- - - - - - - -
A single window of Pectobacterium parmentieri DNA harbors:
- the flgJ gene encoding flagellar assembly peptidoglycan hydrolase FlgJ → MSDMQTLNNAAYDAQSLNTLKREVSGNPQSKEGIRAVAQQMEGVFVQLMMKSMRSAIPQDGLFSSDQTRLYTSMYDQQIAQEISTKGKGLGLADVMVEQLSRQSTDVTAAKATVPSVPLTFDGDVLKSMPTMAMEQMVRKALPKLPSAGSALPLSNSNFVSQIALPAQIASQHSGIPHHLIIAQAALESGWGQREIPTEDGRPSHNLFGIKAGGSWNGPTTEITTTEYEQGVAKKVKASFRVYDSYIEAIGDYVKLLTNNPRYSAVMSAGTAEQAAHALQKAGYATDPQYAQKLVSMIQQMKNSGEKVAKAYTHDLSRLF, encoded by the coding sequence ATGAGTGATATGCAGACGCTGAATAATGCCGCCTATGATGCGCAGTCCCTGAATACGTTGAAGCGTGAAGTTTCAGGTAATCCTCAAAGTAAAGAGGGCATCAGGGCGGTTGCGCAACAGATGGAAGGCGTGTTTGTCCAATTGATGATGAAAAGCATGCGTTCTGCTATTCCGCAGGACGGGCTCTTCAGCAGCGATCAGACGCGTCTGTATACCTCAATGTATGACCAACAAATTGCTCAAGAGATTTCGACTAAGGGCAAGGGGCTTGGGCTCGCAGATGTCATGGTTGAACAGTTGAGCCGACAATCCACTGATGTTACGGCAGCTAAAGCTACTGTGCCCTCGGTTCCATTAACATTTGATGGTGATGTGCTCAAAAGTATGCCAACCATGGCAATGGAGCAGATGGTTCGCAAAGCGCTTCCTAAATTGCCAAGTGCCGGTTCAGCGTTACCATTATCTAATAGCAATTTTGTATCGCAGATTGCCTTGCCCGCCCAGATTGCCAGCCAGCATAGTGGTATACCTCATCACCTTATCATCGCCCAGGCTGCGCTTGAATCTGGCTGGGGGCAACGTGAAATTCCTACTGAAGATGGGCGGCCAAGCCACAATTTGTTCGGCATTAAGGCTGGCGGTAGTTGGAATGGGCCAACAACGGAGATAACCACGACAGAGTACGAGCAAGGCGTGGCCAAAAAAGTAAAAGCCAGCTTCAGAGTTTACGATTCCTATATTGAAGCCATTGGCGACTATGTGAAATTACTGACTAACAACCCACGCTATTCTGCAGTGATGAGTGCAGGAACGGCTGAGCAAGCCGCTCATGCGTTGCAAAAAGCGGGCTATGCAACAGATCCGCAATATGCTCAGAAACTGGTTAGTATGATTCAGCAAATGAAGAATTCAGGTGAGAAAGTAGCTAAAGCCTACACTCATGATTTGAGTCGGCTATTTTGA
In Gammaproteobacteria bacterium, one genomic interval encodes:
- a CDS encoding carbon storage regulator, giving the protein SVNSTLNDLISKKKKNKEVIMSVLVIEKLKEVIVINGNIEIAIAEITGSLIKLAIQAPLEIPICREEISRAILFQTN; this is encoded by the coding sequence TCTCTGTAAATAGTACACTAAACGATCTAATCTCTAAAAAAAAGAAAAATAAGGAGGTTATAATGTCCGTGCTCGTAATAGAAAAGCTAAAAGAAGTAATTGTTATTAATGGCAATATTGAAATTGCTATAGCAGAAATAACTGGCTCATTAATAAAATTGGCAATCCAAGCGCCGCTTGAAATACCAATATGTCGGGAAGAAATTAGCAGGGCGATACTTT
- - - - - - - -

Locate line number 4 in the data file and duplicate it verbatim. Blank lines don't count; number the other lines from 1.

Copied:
- a CDS encoding carbon storage regulator, giving the protein SVNSTLNDLISKKKKNKEVIMSVLVIEKLKEVIVINGNIEIAIAEITGSLIKLAIQAPLEIPICREEISRAILFQTN; this is encoded by the coding sequence TCTCTGTAAATAGTACACTAAACGATCTAATCTCTAAAAAAAAGAAAAATAAGGAGGTTATAATGTCCGTGCTCGTAATAGAAAAGCTAAAAGAAGTAATTGTTATTAATGGCAATATTGAAATTGCTATAGCAGAAATAACTGGCTCATTAATAAAATTGGCAATCCAAGCGCCGCTTGAAATACCAATATGTCGGGAAGAAATTAGCAGGGCGATACTTT